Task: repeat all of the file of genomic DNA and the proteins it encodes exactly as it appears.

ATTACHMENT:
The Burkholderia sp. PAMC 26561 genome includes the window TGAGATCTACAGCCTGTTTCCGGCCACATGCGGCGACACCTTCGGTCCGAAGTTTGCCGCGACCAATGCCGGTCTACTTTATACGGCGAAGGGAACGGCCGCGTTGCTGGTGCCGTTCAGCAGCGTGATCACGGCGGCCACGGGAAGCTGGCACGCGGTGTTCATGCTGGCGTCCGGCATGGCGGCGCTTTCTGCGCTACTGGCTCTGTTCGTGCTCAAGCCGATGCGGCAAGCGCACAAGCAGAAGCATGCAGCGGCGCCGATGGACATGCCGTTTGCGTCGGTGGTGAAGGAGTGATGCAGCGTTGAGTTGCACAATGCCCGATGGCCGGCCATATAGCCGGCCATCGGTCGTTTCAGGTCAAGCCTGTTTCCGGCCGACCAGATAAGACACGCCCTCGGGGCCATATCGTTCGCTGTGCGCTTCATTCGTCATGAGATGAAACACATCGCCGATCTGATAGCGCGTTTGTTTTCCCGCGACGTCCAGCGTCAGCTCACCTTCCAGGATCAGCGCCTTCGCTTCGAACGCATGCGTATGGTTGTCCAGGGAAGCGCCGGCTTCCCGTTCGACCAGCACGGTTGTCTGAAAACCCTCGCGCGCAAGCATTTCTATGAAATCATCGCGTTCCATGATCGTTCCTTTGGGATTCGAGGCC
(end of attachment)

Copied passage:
The Burkholderia sp. PAMC 26561 genome includes the window TGAGATCTACAGCCTGTTTCCGGCCACATGCGGCGACACCTTCGGTCCGAAGTTTGCCGCGACCAATGCCGGTCTACTTTATACGGCGAAGGGAACGGCCGCGTTGCTGGTGCCGTTCAGCAGCGTGATCACGGCGGCCACGGGAAGCTGGCACGCGGTGTTCATGCTGGCGTCCGGCATGGCGGCGCTTTCTGCGCTACTGGCTCTGTTCGTGCTCAAGCCGATGCGGCAAGCGCACAAGCAGAAGCATGCAGCGGCGCCGATGGACATGCCGTTTGCGTCGGTGGTGAAGGAGTGATGCAGCGTTGAGTTGCACAATGCCCGATGGCCGGCCATATAGCCGGCCATCGGTCGTTTCAGGTCAAGCCTGTTTCCGGCCGACCAGATAAGACACGCCCTCGGGGCCATATCGTTCGCTGTGCGCTTCATTCGTCATGAGATGAAACACATCGCCGATCTGATAGCGCGTTTGTTTTCCCGCGACGTCCAGCGTCAGCTCACCTTCCAGGATCAGCGCCTTCGCTTCGAACGCATGCGTATGGTTGTCCAGGGAAGCGCCGGCTTCCCGTTCGACCAGCACGGTTGTCTGAAAACCCTCGCGCGCAAGCATTTCTATGAAATCATCGCGTTCCATGATCGTTCCTTTGGGATTCGAGGCC